That was last week. Nick Saban himself began this week by speaking over Miami’s air.

“This has been a good thing for my family to be here,” he told Dan Le Batard on Miami station 790 The Ticket, on Monday. “College football has been very good for us. The positive impact that you can have on these young men as players and as people, that’s just something that we really enjoy and something that I learned about myself.

“I really enjoy what I’m doing here right now. I’m getting old now. I don’t think we’ve got too many moves left in us. ... Hopefully, I’ll be able to stay here for a long, long time.”

Alabama athletics director Mal Moore gave Saban backup Tuesday.

“He’s expressed to me on several occasions ... that he’s happy here,” Moore told “He feels very comfortable, and I believe him.”

Recapping, Moore and Nick Saban made their he’s-happy-here statements in national and Miami media before the Tide hit the field for its first pre-BCS practice. That’s catching up to and, maybe just maybe, getting ahead of the story.

Next comes a charm offensive, needed because Nick Saban’s handling of his departure from Miami six years ago didn’t go over so well. He’s dealing with it head-on.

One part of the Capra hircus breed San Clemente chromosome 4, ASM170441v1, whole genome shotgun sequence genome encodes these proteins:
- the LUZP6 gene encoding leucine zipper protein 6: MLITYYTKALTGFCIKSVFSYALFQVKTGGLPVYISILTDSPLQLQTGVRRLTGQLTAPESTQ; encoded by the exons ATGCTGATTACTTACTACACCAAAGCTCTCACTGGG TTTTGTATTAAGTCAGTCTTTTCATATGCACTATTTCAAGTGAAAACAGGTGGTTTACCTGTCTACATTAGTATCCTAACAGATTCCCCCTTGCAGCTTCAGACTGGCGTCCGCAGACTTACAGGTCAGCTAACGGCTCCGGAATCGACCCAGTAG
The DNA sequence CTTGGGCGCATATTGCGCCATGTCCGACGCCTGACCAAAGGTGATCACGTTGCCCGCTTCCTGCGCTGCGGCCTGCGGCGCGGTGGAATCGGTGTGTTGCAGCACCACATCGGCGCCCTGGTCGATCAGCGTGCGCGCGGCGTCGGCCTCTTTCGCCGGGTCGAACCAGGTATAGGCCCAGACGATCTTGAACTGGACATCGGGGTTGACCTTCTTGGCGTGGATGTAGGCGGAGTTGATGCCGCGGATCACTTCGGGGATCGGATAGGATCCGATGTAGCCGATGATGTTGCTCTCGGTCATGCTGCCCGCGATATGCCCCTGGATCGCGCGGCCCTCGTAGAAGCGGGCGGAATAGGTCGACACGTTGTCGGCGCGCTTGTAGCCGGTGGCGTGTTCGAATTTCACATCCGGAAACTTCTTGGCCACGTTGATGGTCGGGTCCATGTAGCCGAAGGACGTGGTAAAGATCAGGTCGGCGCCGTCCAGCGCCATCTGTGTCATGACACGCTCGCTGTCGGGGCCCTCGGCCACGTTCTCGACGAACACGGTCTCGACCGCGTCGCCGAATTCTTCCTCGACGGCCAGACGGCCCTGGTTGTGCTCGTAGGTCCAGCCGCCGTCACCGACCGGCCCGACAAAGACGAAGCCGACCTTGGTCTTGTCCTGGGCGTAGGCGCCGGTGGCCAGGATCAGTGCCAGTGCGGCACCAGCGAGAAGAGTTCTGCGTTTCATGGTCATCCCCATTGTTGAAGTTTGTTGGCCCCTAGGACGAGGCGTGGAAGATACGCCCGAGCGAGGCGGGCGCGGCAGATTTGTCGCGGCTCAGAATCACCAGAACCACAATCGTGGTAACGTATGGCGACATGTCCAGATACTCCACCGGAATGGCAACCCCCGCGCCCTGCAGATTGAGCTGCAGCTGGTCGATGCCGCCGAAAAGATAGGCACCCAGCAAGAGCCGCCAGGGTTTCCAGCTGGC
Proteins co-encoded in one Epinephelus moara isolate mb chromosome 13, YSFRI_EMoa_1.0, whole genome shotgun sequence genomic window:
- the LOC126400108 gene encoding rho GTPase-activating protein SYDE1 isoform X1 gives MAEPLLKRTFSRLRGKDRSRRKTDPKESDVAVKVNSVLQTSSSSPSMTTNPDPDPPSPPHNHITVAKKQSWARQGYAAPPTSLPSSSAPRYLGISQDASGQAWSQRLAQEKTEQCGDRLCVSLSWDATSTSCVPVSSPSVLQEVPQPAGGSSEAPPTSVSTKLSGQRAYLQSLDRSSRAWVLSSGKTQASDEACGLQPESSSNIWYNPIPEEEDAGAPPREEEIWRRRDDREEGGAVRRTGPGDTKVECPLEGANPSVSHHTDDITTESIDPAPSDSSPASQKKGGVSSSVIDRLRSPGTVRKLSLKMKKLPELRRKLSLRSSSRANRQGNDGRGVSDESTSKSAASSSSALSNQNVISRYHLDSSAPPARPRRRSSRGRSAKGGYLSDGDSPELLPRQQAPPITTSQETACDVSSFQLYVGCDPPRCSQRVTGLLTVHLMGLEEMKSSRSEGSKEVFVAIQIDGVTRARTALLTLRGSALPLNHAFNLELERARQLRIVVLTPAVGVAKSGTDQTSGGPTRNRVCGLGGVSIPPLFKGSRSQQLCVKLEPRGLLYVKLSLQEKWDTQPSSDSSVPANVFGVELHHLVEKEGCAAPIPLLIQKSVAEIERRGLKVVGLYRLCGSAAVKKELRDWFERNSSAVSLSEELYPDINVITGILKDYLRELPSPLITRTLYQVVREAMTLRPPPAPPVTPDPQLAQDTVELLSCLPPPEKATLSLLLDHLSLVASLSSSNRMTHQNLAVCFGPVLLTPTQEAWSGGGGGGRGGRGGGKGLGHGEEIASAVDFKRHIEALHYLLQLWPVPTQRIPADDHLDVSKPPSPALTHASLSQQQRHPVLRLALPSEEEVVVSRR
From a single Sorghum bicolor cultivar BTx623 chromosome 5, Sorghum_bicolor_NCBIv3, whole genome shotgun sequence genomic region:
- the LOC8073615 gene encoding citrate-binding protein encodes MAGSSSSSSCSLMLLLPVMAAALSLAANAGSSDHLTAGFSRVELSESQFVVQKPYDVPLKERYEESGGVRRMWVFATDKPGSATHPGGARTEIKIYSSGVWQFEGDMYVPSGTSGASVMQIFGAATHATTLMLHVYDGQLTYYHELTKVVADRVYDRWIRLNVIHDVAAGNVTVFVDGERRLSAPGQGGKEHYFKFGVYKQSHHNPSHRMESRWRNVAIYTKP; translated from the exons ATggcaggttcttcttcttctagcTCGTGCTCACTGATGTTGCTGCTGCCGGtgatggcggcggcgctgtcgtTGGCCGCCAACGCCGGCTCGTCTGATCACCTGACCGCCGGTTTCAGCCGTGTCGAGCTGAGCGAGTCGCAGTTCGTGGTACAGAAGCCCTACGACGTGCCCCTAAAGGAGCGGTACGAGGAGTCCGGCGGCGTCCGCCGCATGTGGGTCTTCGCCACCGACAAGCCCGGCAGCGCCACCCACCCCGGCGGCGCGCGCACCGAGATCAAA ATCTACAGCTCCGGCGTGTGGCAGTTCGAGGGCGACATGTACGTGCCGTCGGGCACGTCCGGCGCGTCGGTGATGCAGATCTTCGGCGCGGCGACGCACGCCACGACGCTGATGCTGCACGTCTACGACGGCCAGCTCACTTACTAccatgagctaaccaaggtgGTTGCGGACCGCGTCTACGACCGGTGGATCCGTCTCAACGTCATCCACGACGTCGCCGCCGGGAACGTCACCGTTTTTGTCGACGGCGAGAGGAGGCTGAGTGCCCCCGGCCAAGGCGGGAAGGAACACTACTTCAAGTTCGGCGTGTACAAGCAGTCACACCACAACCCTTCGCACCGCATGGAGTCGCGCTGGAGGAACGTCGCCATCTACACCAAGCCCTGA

“The big thing with me is not handling the way I left well,” he told Le Batard. “That’s always been a thing with me. I’ve never felt good about. I’ll probably never feel good about it.”

Nick Saban even addressed the second-most-unpopular decision attributed to him in Miami, signing quarterback Daunte Culpepper over Drew Brees. The coach said it wasn’t his decision.

“We chose Drew Brees,” Nick Saban told Le Batard about the quarterback who went on to win a Super Bowl with New Orleans. “I’ve never ever talked about this publicly. That’s the guy we made the first offer to. A lot of players know this. There was a lot of loyalty in the organization, and players never talked about it.”

It all came down to Brees not passing his physical, Nick Saban said.

Recapping, Nick Saban told folks in Miami he regrets the way he handled his departure, and he couldn’t sign the quarterback Dolphins fans now so wish he had signed.

Through all of this, there was no Nick Saban testiness, no hint of a rant.